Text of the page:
ADAC – camping prices in Europe 2018

first_imgAccording to a price analysis of German ADAC camps in Europe, two adults with a ten-year-old child pay an average of € 35,50 per night in a European camp in the main summer season 2018.With an average price of 29,13 euros, Germany is once again one of the cheapest camping destinations. The cheapest camping, apart from Germany, is possible in Sweden (€ 31,11) and Austria (€ 35,25). The most expensive camping destinations are Switzerland with an average price of 46,78 euros, followed by Italy (€ 46,35) and Denmark (€ 41,32).According to the ADAC, the largest price increase compared to the previous year was registered in Croatia (+ 3,3%) and Austria (2,7%). “The same sea, big differences in price: Italy is the most expensive Mediterranean country for camping, while in Croatia it is cheaper by 12%, and in France the cheapest. ” stated in the ADAC report.Family camping prices in some European countries:Switzerland: 46,78 eurosItaly: 46,35 eurosDenmark: 41,32 eurosThe Netherlands: EUR 40,94Croatia: 40,92 eurosSpain: 39,94 eurosFrance: 36,55 eurosAustria: 34,31 eurosSweden: 31,11 eurosGermany: 29,13 eurosBy the way, last year Croatia was 6th, with a price of 39,60 euros.last_img read more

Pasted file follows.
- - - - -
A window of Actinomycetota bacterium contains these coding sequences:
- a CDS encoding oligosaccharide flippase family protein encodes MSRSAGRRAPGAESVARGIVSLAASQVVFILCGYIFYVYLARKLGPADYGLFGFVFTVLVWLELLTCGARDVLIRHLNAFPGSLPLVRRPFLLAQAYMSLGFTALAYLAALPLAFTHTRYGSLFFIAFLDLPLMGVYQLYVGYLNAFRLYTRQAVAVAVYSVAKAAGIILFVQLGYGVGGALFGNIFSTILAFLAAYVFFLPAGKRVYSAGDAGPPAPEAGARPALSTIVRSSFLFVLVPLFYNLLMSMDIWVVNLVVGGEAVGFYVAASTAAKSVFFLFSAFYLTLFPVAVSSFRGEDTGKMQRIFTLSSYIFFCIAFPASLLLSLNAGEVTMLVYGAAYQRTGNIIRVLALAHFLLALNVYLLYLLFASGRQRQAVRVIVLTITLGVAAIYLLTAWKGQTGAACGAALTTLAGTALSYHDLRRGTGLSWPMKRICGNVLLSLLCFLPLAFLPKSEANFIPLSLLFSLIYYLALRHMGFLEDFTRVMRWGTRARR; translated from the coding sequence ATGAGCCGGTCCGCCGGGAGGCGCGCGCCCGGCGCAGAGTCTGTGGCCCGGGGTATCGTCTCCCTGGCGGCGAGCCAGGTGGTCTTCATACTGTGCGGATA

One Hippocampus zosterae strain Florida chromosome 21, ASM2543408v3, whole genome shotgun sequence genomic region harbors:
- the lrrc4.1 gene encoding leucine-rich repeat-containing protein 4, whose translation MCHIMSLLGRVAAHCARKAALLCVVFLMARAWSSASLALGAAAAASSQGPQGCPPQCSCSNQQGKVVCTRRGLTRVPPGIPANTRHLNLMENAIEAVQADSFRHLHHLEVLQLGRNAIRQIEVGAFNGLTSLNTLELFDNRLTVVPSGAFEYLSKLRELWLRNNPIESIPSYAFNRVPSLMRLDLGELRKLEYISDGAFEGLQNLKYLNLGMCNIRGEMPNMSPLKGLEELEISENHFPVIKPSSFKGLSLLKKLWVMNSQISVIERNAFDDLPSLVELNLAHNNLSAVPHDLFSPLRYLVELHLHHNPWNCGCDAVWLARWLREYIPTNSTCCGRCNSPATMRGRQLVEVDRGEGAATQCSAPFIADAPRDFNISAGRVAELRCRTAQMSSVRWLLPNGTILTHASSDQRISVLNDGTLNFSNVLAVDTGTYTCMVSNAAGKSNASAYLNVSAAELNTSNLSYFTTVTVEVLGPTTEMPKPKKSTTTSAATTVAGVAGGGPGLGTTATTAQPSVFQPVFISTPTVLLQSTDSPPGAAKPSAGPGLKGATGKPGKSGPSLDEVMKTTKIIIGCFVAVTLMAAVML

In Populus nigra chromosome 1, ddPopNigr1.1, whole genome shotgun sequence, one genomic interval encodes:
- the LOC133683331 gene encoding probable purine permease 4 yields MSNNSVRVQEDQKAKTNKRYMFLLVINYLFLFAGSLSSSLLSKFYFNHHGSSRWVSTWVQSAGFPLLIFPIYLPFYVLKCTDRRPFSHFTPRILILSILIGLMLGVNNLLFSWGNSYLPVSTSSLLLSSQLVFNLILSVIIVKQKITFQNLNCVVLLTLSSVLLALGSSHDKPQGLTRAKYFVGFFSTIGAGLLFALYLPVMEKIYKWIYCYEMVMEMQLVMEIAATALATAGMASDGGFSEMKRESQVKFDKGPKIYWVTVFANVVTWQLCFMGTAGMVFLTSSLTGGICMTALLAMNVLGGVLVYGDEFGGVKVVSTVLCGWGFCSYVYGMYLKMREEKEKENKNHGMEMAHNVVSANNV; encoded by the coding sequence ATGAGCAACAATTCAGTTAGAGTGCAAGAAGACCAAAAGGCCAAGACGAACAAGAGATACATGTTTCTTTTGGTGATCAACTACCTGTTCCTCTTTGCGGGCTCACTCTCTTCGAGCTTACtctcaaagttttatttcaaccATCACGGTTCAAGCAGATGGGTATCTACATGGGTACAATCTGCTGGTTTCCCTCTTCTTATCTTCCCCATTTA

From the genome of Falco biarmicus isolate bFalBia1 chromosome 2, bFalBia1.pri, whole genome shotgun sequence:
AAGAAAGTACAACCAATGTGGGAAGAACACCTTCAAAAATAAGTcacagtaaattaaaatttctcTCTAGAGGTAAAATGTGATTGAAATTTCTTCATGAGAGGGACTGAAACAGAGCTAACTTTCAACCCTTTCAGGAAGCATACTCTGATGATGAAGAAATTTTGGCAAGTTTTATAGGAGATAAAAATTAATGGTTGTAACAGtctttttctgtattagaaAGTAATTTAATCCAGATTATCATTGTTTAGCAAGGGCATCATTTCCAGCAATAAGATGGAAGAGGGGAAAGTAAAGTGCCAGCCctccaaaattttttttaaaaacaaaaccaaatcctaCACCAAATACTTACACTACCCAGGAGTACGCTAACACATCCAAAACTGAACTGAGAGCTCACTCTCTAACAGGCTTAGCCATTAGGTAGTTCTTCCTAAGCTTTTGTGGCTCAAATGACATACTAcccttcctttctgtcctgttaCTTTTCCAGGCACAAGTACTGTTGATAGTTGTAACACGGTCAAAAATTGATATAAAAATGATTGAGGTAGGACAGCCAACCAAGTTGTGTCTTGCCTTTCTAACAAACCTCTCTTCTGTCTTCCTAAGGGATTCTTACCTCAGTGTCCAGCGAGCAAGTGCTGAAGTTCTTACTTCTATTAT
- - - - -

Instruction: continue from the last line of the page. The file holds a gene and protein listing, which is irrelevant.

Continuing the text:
After spinal injury to Norton, Luther College community bonds